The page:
Going the Extra Mile for Marginalized Children
Reducing infant and maternal mortality rates with Behaviour Change Interventions in Odisha
Around 5,000 babies in 117 tribal blocks of Odisha state died in 2017-18 alone. Over 270 mothers die each year in tribal areas – many more than in other areas of India. The state has the highest neonatal deaths in India and the highest burden is from the tribal districts (HMIS, Government of Odisha).
March 2019 – It was a warm, sunny day in Odisha – much more pleasant than chilly Delhi. We had driven over five hours to reach Raikana Village in Rayagada District, home of the Kandha tribe.
Rayagadha and Kohraput districts are home to one of the most marginalised populations in India. It can be difficult to provide services to these communities as they are located far from urban centres. A sub-health post was recently established there, but basic health services are yet to be delivered. Mobile networks are weak and often unavailable. When there is a health emergency which requires an ambulance, the Kandha sometimes find themselves in a battle between life and death, waiting several painstaking hours for the ambulance to arrive. There are often only two water sources in surrounding villages, raising serious water scarcity and quality issues. Although the Government has implemented several development programmes in Odisha and made commendable progress, the practices in tribal communities impedes the progress. Access to services is not the greatest challenges for the Kandha people; the tribe in these communities can be resistant to behaviour change due to strongly embedded cultural practices.
Focusing on social and behaviour change communication, UNICEF has conceptualized an innovative convergent intervention called “Sampurna Barta.” Launched in November 2018, Sampurna Barta means “complete comprehensive dialogue” and was initiated to support the state strategy for the reduction of infant mortality and maternal mortality rate in Odisha. Sampurna Barta includes a menu of high-impact communication messages and actions which support child survival and development. These cover topics such as early marriage, teenage pregnancy, newborn care, infant and young child feeding practices and water and sanitation. These messages are communicated through intensive community dialogue and persistent interpersonal communication with families during home visits.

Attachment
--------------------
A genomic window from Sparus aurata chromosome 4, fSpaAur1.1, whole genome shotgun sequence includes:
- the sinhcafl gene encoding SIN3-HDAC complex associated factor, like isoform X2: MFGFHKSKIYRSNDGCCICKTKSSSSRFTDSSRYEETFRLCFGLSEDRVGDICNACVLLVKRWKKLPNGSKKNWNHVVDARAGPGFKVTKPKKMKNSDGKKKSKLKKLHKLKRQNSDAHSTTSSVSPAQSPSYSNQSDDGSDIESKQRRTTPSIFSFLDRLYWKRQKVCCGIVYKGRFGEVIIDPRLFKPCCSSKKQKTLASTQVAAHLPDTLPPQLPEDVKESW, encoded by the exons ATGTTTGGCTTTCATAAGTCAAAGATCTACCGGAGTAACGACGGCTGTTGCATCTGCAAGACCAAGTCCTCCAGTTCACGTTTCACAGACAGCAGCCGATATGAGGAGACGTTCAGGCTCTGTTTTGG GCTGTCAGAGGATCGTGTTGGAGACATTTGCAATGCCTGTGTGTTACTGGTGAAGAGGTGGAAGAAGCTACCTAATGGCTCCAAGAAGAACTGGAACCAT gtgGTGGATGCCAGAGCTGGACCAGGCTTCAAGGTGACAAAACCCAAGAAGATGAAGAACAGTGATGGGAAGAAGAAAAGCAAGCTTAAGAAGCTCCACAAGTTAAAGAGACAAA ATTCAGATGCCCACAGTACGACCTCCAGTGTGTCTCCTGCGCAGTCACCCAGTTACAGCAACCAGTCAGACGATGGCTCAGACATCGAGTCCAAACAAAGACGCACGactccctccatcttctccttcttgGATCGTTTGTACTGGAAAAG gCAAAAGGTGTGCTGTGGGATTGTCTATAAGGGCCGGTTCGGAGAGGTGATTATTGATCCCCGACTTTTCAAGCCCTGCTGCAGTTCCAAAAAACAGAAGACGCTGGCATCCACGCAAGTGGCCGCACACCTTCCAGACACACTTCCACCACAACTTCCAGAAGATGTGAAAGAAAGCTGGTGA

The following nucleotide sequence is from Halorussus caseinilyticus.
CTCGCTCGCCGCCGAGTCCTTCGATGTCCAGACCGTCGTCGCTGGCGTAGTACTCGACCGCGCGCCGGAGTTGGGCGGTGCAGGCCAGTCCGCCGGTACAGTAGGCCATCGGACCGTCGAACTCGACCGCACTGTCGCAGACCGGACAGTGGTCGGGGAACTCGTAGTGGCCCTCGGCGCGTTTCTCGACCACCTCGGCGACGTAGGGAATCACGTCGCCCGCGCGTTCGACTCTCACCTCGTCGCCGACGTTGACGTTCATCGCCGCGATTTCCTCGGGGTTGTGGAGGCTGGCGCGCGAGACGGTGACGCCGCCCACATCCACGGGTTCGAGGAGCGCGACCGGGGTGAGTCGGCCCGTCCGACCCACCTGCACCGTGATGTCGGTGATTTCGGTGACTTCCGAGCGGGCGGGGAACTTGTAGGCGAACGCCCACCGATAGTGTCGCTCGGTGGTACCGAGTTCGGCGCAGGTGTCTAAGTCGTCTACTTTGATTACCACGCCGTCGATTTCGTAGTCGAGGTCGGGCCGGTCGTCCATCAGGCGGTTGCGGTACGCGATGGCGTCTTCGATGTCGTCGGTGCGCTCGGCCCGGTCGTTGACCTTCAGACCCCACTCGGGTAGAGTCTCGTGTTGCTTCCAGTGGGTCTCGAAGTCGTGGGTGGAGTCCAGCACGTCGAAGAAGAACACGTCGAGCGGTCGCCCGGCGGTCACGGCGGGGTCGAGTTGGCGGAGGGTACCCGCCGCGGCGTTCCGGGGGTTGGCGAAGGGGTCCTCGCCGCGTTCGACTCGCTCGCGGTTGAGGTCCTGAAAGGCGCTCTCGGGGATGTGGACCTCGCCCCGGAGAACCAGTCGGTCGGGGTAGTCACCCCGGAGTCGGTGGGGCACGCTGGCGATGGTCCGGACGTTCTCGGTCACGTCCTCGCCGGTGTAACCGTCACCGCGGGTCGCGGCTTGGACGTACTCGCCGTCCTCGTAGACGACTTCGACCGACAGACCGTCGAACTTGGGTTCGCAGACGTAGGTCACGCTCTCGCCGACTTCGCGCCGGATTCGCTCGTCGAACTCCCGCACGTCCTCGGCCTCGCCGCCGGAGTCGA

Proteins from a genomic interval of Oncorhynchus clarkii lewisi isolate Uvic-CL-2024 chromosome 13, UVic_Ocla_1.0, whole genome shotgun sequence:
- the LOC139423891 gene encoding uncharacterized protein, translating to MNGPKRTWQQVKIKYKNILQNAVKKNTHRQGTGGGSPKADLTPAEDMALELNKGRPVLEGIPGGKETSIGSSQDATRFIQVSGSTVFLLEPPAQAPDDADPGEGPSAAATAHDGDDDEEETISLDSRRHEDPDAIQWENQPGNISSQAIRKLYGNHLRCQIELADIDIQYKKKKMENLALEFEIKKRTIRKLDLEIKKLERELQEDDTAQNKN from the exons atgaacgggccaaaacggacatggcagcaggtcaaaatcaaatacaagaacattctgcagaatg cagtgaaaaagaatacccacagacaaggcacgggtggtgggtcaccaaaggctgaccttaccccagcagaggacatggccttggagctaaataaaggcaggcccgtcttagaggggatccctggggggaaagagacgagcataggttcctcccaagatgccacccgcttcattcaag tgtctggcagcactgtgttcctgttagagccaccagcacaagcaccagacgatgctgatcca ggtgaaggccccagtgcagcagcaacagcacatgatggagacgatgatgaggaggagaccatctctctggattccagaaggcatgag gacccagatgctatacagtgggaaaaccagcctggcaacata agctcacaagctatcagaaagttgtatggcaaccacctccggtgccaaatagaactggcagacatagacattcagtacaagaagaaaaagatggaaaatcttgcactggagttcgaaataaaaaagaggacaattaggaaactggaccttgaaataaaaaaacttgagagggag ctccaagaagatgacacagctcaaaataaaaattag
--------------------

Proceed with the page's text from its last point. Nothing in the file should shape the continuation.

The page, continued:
By injecting these messages consistently into communities, the Sampurna Barta initiative also increases demand for health, nutrition, protection and water services provided by the Government. These messages come from formal channels like panchayat elected village leaders and health workers, and also from informal channels like religious and community leaders. Embedding the initiative into the community is essential to ensure its sustainability – that it keeps going even after UNICEF’s initiation and government support.
M. Bhanu, a health worker among the Kandha, told us that he can already see the benefit of the Sampurna Barta initiative:
“There has definitely been an uptake of services for health-seeking behaviours, routine immunization and more referrals to health centres.”
Sampurna Barta is now run across 15 high priority districts with a combined reach of 1.5 million tribal population. UNICEF and the Odisha Government supports the initiative with the implementation by two NGOs – SOVA and My Heart.
Sumati, a school peon in the area, said, “Since this programme started, there has been a 50% increase in latrine construction in the village. Soon the days of using the forest as our toilet will be history.”
The initiative is also creating champions for child protection. A smiling Mona Divya Rampuri told us, “I am committed to supporting our anganwadi didi (community worker) to end child marriage in my community.”
The Sampurna Barta social and behaviour change communication initiative will be gradually expanded to other districts of the state, such as the remote upper Bonda tribe of Malkangiri, who are nearing global extinction. There are only around 6,500 Bonda left, with only frontline workers as the primary point of contact between them and the outside world for basic services.
Reaching the most marginalized and vulnerable is one of UNICEF’s core mandates. Extending the resources and support to remote and often forgotten populations is what UNICEF does– we go the extra mile for children and families who may be otherwise forgotten. What better way to make a difference than through lasting social and behavioural change?